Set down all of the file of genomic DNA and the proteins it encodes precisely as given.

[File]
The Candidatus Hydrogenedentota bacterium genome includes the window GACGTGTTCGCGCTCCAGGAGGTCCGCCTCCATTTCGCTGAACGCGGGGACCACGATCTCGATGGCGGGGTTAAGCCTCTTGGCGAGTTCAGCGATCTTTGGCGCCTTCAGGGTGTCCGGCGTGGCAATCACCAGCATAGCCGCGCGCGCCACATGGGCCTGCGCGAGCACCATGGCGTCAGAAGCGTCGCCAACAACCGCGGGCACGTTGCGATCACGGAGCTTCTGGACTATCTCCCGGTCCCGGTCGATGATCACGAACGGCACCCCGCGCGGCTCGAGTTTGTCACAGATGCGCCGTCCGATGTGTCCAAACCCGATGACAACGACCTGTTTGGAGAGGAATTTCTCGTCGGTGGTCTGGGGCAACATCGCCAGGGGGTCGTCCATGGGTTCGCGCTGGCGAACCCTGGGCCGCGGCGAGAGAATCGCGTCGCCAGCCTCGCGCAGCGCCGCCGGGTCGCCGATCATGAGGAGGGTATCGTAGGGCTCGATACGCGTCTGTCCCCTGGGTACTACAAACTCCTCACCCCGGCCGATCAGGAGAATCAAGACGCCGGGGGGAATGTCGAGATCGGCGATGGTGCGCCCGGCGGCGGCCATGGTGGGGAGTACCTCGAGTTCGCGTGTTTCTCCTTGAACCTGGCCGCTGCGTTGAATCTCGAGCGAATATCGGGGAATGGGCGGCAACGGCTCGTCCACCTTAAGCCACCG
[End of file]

The Candidatus Hydrogenedentota bacterium genome includes the window GACGTGTTCGCGCTCCAGGAGGTCCGCCTCCATTTCGCTGAACGCGGGGACCACGATCTCGATGGCGGGGTTAAGCCTCTTGGCGAGTTCAGCGATCTTTGGCGCCTTCAGGGTGTCCGGCGTGGCAATCACCAGCATAGCCGCGCGCGCCACATGGGCCTGCGCGAGCACCATGGCGTCAGAAGCGTCGCCAACAACCGCGGGCACGTTGCGATCACGGAGCTTCTGGACTATCTCCCGGTCCCGGTCGATGATCACGAACGGCACCCCGCGCGGCTCGAGTTTGTCACAGATGCGCCGTCCGATGTGTCCAAACCCGATGACAACGACCTGTTTGGAGAGGAATTTCTCGTCGGTGGTCTGGGGCAACATCGCCAGGGGGTCGTCCATGGGTTCGCGCTGGCGAACCCTGGGCCGCGGCGAGAGAATCGCGTCGCCAGCCTCGCGCAGCGCCGCCGGGTCGCCGATCATGAGGAGGGTATCGTAGGGCTCGATACGCGTCTGTCCCCTGGGTACTACAAACTCCTCACCCCGGCCGATCAGGAGAATCAAGACGCCGGGGGGAATGTCGAGATCGGCGATGGTGCGCCCGGCGGCGGCCATGGTGGGGAGTACCTCGAGTTCGCGTGTTTCTCCTTGAACCTGGCCGCTGCGTTGAATCTCGAGCGAATATCGGGGAATGGGCGGCAACGGCTCGTCCACCTTAAGCCACCG